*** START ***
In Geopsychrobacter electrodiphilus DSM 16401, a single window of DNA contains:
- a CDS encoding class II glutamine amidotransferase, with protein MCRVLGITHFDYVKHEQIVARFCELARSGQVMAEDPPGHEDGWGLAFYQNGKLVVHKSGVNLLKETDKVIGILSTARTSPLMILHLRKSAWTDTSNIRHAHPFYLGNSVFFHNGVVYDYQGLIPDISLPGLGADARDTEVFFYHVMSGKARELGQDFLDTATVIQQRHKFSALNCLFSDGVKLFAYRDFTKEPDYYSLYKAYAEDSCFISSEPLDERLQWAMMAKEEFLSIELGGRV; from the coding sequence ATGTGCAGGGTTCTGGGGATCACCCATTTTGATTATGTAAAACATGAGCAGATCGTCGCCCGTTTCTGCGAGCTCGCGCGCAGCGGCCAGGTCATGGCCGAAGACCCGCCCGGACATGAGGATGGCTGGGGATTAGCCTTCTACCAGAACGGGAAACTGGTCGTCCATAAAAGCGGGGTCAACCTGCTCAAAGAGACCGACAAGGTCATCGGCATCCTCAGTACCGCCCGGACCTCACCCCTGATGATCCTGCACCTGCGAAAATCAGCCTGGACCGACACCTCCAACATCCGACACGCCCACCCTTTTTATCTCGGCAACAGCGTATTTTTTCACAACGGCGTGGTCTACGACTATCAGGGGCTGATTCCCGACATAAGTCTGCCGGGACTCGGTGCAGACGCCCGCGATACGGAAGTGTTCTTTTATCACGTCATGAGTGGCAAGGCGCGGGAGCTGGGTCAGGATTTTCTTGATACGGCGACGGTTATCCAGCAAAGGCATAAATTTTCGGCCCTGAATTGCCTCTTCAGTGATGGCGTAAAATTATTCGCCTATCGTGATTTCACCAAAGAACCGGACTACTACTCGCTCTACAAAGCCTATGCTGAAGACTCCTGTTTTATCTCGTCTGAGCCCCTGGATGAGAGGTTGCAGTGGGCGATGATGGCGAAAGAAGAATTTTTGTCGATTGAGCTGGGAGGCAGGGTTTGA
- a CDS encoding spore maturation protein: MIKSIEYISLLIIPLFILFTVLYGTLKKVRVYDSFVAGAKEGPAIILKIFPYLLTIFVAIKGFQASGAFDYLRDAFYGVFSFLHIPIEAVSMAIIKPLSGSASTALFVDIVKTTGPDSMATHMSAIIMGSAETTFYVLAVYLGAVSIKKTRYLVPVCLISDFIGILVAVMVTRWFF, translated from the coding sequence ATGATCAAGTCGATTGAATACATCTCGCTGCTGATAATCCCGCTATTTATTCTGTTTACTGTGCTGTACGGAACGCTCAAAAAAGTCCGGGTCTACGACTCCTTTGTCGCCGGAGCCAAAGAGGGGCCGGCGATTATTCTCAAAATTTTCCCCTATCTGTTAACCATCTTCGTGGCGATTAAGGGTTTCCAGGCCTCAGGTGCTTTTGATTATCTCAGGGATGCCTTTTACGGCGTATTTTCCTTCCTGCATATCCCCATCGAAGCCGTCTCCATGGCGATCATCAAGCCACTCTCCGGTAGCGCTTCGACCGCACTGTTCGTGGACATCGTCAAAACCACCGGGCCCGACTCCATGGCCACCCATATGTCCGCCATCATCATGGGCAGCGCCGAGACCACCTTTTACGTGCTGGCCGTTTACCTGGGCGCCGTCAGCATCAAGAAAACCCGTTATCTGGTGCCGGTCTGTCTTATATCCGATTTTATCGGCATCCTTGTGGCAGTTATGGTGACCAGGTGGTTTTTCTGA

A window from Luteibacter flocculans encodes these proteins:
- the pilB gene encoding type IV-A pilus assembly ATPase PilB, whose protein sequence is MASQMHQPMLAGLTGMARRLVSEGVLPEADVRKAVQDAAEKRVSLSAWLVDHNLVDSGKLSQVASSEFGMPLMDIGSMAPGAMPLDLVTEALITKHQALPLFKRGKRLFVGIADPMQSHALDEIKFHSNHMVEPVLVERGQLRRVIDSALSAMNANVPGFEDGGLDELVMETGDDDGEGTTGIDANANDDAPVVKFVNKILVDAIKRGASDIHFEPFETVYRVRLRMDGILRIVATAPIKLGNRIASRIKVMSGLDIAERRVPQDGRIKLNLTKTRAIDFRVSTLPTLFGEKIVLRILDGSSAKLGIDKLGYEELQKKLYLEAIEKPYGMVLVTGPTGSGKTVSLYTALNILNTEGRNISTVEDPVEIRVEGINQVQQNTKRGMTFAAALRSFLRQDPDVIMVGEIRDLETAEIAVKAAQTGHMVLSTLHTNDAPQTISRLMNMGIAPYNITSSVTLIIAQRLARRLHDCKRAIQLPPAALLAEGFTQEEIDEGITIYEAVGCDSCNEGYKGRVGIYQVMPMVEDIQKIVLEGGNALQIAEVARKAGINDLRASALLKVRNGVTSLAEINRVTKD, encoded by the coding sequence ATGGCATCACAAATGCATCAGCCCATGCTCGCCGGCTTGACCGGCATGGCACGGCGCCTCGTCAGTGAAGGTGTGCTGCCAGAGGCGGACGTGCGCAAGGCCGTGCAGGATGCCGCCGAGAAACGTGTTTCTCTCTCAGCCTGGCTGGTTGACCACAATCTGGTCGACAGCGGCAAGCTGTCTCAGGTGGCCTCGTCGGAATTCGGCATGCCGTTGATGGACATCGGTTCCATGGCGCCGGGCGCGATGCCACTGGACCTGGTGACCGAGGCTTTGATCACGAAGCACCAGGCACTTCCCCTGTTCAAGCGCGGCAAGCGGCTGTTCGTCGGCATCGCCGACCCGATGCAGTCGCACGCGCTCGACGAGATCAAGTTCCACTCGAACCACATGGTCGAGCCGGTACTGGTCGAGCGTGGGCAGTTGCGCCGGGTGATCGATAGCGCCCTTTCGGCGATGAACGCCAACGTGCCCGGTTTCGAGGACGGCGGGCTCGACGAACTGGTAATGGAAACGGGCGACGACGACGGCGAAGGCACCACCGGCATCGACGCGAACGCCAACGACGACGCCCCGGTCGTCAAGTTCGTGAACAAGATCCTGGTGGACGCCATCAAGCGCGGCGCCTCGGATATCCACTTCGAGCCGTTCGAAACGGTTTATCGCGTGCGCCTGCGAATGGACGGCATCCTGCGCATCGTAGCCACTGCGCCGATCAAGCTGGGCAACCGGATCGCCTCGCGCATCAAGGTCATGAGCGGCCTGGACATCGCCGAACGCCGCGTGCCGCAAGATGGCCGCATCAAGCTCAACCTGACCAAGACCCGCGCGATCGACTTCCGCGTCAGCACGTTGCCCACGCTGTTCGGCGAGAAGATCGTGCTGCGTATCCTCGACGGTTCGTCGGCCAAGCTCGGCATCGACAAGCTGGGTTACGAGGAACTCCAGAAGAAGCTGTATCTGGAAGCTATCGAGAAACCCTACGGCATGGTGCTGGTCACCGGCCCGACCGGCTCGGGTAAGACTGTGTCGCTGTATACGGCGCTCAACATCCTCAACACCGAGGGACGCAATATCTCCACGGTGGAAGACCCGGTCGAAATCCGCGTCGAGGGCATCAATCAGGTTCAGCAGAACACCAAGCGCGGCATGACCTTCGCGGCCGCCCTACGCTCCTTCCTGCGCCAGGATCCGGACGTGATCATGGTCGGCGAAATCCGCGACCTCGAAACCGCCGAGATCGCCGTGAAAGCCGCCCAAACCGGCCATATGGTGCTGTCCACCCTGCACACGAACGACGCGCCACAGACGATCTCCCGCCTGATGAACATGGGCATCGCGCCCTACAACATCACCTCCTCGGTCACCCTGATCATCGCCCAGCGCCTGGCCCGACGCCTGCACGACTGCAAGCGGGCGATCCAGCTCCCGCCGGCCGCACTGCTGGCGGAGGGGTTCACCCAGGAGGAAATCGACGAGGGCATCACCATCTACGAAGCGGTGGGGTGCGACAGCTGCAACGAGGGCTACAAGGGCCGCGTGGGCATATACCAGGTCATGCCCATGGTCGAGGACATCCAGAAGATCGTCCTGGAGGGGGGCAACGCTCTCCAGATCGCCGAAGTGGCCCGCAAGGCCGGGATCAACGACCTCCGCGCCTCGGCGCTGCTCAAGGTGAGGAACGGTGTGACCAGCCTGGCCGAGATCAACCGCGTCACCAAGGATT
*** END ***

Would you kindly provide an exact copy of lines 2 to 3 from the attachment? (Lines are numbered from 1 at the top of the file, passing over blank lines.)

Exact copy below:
- a CDS encoding class II glutamine amidotransferase, with protein MCRVLGITHFDYVKHEQIVARFCELARSGQVMAEDPPGHEDGWGLAFYQNGKLVVHKSGVNLLKETDKVIGILSTARTSPLMILHLRKSAWTDTSNIRHAHPFYLGNSVFFHNGVVYDYQGLIPDISLPGLGADARDTEVFFYHVMSGKARELGQDFLDTATVIQQRHKFSALNCLFSDGVKLFAYRDFTKEPDYYSLYKAYAEDSCFISSEPLDERLQWAMMAKEEFLSIELGGRV; from the coding sequence ATGTGCAGGGTTCTGGGGATCACCCATTTTGATTATGTAAAACATGAGCAGATCGTCGCCCGTTTCTGCGAGCTCGCGCGCAGCGGCCAGGTCATGGCCGAAGACCCGCCCGGACATGAGGATGGCTGGGGATTAGCCTTCTACCAGAACGGGAAACTGGTCGTCCATAAAAGCGGGGTCAACCTGCTCAAAGAGACCGACAAGGTCATCGGCATCCTCAGTACCGCCCGGACCTCACCCCTGATGATCCTGCACCTGCGAAAATCAGCCTGGACCGACACCTCCAACATCCGACACGCCCACCCTTTTTATCTCGGCAACAGCGTATTTTTTCACAACGGCGTGGTCTACGACTATCAGGGGCTGATTCCCGACATAAGTCTGCCGGGACTCGGTGCAGACGCCCGCGATACGGAAGTGTTCTTTTATCACGTCATGAGTGGCAAGGCGCGGGAGCTGGGTCAGGATTTTCTTGATACGGCGACGGTTATCCAGCAAAGGCATAAATTTTCGGCCCTGAATTGCCTCTTCAGTGATGGCGTAAAATTATTCGCCTATCGTGATTTCACCAAAGAACCGGACTACTACTCGCTCTACAAAGCCTATGCTGAAGACTCCTGTTTTATCTCGTCTGAGCCCCTGGATGAGAGGTTGCAGTGGGCGATGATGGCGAAAGAAGAATTTTTGTCGATTGAGCTGGGAGGCAGGGTTTGA
- a CDS encoding spore maturation protein: MIKSIEYISLLIIPLFILFTVLYGTLKKVRVYDSFVAGAKEGPAIILKIFPYLLTIFVAIKGFQASGAFDYLRDAFYGVFSFLHIPIEAVSMAIIKPLSGSASTALFVDIVKTTGPDSMATHMSAIIMGSAETTFYVLAVYLGAVSIKKTRYLVPVCLISDFIGILVAVMVTRWFF, translated from the coding sequence ATGATCAAGTCGATTGAATACATCTCGCTGCTGATAATCCCGCTATTTATTCTGTTTACTGTGCTGTACGGAACGCTCAAAAAAGTCCGGGTCTACGACTCCTTTGTCGCCGGAGCCAAAGAGGGGCCGGCGATTATTCTCAAAATTTTCCCCTATCTGTTAACCATCTTCGTGGCGATTAAGGGTTTCCAGGCCTCAGGTGCTTTTGATTATCTCAGGGATGCCTTTTACGGCGTATTTTCCTTCCTGCATATCCCCATCGAAGCCGTCTCCATGGCGATCATCAAGCCACTCTCCGGTAGCGCTTCGACCGCACTGTTCGTGGACATCGTCAAAACCACCGGGCCCGACTCCATGGCCACCCATATGTCCGCCATCATCATGGGCAGCGCCGAGACCACCTTTTACGTGCTGGCCGTTTACCTGGGCGCCGTCAGCATCAAGAAAACCCGTTATCTGGTGCCGGTCTGTCTTATATCCGATTTTATCGGCATCCTTGTGGCAGTTATGGTGACCAGGTGGTTTTTCTGA